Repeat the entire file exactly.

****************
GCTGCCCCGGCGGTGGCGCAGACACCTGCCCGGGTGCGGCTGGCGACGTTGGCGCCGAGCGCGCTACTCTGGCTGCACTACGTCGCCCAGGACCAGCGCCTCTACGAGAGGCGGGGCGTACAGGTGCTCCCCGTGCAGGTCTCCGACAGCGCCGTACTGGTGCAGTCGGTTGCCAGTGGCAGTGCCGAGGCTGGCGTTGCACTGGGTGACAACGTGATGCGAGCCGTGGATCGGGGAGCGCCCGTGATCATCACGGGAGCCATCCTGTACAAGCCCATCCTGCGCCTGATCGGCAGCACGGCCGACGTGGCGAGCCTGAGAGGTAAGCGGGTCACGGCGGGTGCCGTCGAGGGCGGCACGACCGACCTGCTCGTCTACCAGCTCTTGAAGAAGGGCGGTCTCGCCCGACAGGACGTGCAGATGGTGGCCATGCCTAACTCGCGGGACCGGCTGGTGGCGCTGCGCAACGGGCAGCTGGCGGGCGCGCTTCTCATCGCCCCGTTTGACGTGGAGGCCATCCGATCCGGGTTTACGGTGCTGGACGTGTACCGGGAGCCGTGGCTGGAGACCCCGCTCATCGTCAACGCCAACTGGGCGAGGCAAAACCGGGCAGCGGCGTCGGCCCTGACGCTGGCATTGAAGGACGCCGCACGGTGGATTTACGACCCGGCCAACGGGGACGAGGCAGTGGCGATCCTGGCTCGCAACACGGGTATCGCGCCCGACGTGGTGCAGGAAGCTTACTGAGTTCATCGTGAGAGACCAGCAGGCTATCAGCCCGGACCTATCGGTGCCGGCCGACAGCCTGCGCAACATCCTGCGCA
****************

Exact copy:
GCTGCCCCGGCGGTGGCGCAGACACCTGCCCGGGTGCGGCTGGCGACGTTGGCGCCGAGCGCGCTACTCTGGCTGCACTACGTCGCCCAGGACCAGCGCCTCTACGAGAGGCGGGGCGTACAGGTGCTCCCCGTGCAGGTCTCCGACAGCGCCGTACTGGTGCAGTCGGTTGCCAGTGGCAGTGCCGAGGCTGGCGTTGCACTGGGTGACAACGTGATGCGAGCCGTGGATCGGGGAGCGCCCGTGATCATCACGGGAGCCATCCTGTACAAGCCCATCCTGCGCCTGATCGGCAGCACGGCCGACGTGGCGAGCCTGAGAGGTAAGCGGGTCACGGCGGGTGCCGTCGAGGGCGGCACGACCGACCTGCTCGTCTACCAGCTCTTGAAGAAGGGCGGTCTCGCCCGACAGGACGTGCAGATGGTGGCCATGCCTAACTCGCGGGACCGGCTGGTGGCGCTGCGCAACGGGCAGCTGGCGGGCGCGCTTCTCATCGCCCCGTTTGACGTGGAGGCCATCCGATCCGGGTTTACGGTGCTGGACGTGTACCGGGAGCCGTGGCTGGAGACCCCGCTCATCGTCAACGCCAACTGGGCGAGGCAAAACCGGGCAGCGGCGTCGGCCCTGACGCTGGCATTGAAGGACGCCGCACGGTGGATTTACGACCCGGCCAACGGGGACGAGGCAGTGGCGATCCTGGCTCGCAACACGGGTATCGCGCCCGACGTGGTGCAGGAAGCTTACTGAGTTCATCGTGAGAGACCAGCAGGCTATCAGCCCGGACCTATCGGTGCCGGCCGACAGCCTGCGCAACATCCTGCGCA